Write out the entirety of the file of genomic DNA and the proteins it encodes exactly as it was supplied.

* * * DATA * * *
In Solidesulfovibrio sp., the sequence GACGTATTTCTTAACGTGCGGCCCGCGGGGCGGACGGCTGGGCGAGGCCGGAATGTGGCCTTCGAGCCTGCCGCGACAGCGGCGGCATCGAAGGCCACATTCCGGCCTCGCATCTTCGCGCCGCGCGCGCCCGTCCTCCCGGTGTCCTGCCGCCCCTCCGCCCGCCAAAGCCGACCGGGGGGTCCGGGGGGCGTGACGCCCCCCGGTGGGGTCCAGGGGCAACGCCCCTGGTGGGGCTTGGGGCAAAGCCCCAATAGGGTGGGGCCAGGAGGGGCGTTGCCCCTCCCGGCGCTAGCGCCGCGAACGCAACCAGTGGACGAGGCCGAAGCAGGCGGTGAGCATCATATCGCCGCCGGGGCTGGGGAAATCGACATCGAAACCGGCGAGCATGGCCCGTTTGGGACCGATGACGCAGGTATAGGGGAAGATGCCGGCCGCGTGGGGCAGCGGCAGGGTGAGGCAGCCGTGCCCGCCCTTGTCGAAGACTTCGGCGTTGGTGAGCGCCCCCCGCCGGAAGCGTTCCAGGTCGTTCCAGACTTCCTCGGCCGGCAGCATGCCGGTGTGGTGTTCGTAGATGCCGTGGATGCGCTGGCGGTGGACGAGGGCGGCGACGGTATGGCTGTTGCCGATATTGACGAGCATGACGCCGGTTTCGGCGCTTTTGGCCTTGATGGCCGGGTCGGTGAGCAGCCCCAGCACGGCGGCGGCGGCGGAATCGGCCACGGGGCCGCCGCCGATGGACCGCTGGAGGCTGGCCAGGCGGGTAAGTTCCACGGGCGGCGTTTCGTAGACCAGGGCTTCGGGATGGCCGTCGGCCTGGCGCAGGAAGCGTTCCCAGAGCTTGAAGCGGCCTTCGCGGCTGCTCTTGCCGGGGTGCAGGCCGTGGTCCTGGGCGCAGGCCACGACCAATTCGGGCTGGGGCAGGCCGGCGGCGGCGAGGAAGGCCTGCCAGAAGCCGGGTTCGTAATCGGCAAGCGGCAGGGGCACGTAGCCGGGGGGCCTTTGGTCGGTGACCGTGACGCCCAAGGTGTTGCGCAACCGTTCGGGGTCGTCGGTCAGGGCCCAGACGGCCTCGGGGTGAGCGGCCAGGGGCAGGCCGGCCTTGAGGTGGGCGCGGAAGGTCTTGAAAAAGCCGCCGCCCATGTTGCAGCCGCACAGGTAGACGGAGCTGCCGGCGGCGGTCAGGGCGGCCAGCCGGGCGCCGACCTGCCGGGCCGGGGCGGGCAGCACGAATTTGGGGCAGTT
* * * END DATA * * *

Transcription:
In Solidesulfovibrio sp., the sequence GACGTATTTCTTAACGTGCGGCCCGCGGGGCGGACGGCTGGGCGAGGCCGGAATGTGGCCTTCGAGCCTGCCGCGACAGCGGCGGCATCGAAGGCCACATTCCGGCCTCGCATCTTCGCGCCGCGCGCGCCCGTCCTCCCGGTGTCCTGCCGCCCCTCCGCCCGCCAAAGCCGACCGGGGGGTCCGGGGGGCGTGACGCCCCCCGGTGGGGTCCAGGGGCAACGCCCCTGGTGGGGCTTGGGGCAAAGCCCCAATAGGGTGGGGCCAGGAGGGGCGTTGCCCCTCCCGGCGCTAGCGCCGCGAACGCAACCAGTGGACGAGGCCGAAGCAGGCGGTGAGCATCATATCGCCGCCGGGGCTGGGGAAATCGACATCGAAACCGGCGAGCATGGCCCGTTTGGGACCGATGACGCAGGTATAGGGGAAGATGCCGGCCGCGTGGGGCAGCGGCAGGGTGAGGCAGCCGTGCCCGCCCTTGTCGAAGACTTCGGCGTTGGTGAGCGCCCCCCGCCGGAAGCGTTCCAGGTCGTTCCAGACTTCCTCGGCCGGCAGCATGCCGGTGTGGTGTTCGTAGATGCCGTGGATGCGCTGGCGGTGGACGAGGGCGGCGACGGTATGGCTGTTGCCGATATTGACGAGCATGACGCCGGTTTCGGCGCTTTTGGCCTTGATGGCCGGGTCGGTGAGCAGCCCCAGCACGGCGGCGGCGGCGGAATCGGCCACGGGGCCGCCGCCGATGGACCGCTGGAGGCTGGCCAGGCGGGTAAGTTCCACGGGCGGCGTTTCGTAGACCAGGGCTTCGGGATGGCCGTCGGCCTGGCGCAGGAAGCGTTCCCAGAGCTTGAAGCGGCCTTCGCGGCTGCTCTTGCCGGGGTGCAGGCCGTGGTCCTGGGCGCAGGCCACGACCAATTCGGGCTGGGGCAGGCCGGCGGCGGCGAGGAAGGCCTGCCAGAAGCCGGGTTCGTAATCGGCAAGCGGCAGGGGCACGTAGCCGGGGGGCCTTTGGTCGGTGACCGTGACGCCCAAGGTGTTGCGCAACCGTTCGGGGTCGTCGGTCAGGGCCCAGACGGCCTCGGGGTGAGCGGCCAGGGGCAGGCCGGCCTTGAGGTGGGCGCGGAAGGTCTTGAAAAAGCCGCCGCCCATGTTGCAGCCGCACAGGTAGACGGAGCTGCCGGCGGCGGTCAGGGCGGCCAGCCGGGCGCCGACCTGCCGGGCCGGGGCGGGCAGCACGAATTTGGGGCAGTT